Certainly, the Church has neither the duty nor the pretension to compete with political programmes to solve the technical and administrative dimension of social problems, which is the task of the civil authority. In this regard, as St Augustine said, the Church considers herself a pilgrim and is "guided by faith, not by vision" (De civ. Dei., 19, 14). Nevertheless, through her feeling for the human person, her interest in solidarity and her attention to the weakest, she can help to establish a better social life. Moreover, the citizens, seeing concretely that their reasons for living and spiritual convictions are appreciated and respected by the public authorities, will be better disposed to participate confidently and peacefully in the common project of society, which will certainly be beneficial to all.
3. As in the past, in the current circumstances the Venezuelan people will benefit from the firm commitment of the Church and her Pastors to support fundamental human rights, from her determined defence of life from the moment of conception to its natural end, from her intense and constant educational work, from her promotion of the family as a natural institution and the primary cell of society, and from her dedication to rescuing many citizens from the fetters of poverty, hunger, the corruption of morals and many other forms of social marginalization. She does so inspired by the Gospel that sheds light on temporal realities in the light of the sublime vocation to which man has been called by God, in the firm conviction that this is the best way to serve individuals and peoples.
By virtue of her mission, the Church requires the necessary room for her activities and concretely cooperates with the civil authorities to have regularly available the necessary social space and means to carry them out. The very people she serves, by trying to make them good Christians and honest citizens who are committed to the country's progress, are those towards whom, in their own area of competence, the public authorities have a duty.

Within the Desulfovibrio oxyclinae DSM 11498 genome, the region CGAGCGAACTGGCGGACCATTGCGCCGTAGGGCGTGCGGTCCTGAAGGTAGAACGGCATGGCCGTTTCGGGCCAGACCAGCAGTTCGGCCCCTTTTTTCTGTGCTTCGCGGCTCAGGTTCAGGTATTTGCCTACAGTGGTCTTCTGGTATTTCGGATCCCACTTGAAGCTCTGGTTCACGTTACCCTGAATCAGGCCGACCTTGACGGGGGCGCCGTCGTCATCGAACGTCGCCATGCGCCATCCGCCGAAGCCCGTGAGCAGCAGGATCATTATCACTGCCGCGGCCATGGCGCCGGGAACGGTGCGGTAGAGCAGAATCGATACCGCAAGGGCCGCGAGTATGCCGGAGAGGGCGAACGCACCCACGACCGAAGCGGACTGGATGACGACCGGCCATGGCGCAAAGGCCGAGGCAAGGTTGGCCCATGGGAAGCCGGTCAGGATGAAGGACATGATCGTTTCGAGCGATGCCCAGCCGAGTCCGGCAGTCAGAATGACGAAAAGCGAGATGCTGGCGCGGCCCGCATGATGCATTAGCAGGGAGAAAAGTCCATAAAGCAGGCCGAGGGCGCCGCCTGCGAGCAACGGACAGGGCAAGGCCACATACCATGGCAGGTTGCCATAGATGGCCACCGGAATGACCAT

Then there should be no reticence, much less rivalry, in matters in which the common good and a future worthy of the people are decided, such as the defence without palliatives of human dignity in its integrity, of an education open to the transcendent dimension of the person, which cannot disregard the religious aspect or the fundamental social and civil rights of every human being. The serious challenges emerging in the third millennium call for people to join forces, in the unanimous conviction that the "defence of the universality and indivisibility of human rights is essential for the construction of a peaceful society and for the overall development of individuals, peoples and nations" (Message for World Day of Peace, 1 January 1999, n. 3).
4. During my two visits to Venezuela, I had the opportunity to meet a people eager to build their future on their traditional identity, with the deep Christian roots which have grown into so many expressions of popular piety and devotion to the Virgin Mary. It was on my first visit that I crowned the image of Our Lady of Coromoto and, on my second, that I inaugurated the shrine dedicated to her. Today I call upon her again to protect the beloved people of Venezuela and to guide them with her motherly tenderness to her divine Son, the only Saviour of the human race. In this year of grace in which we commemorate the 2,000th anniversary of his coming with the Great Jubilee, I ask the Lord to pour out his blessings upon all the Venezuelan people so that they may enter the new millennium with renewed hope and a desire to build a better world.
Mr Ambassador, I wish you success in the mission you are now beginning and a pleasant stay in Rome with your distinguished family.
*L'Osservatore Romano. Weekly edition in English n. 47 p.4.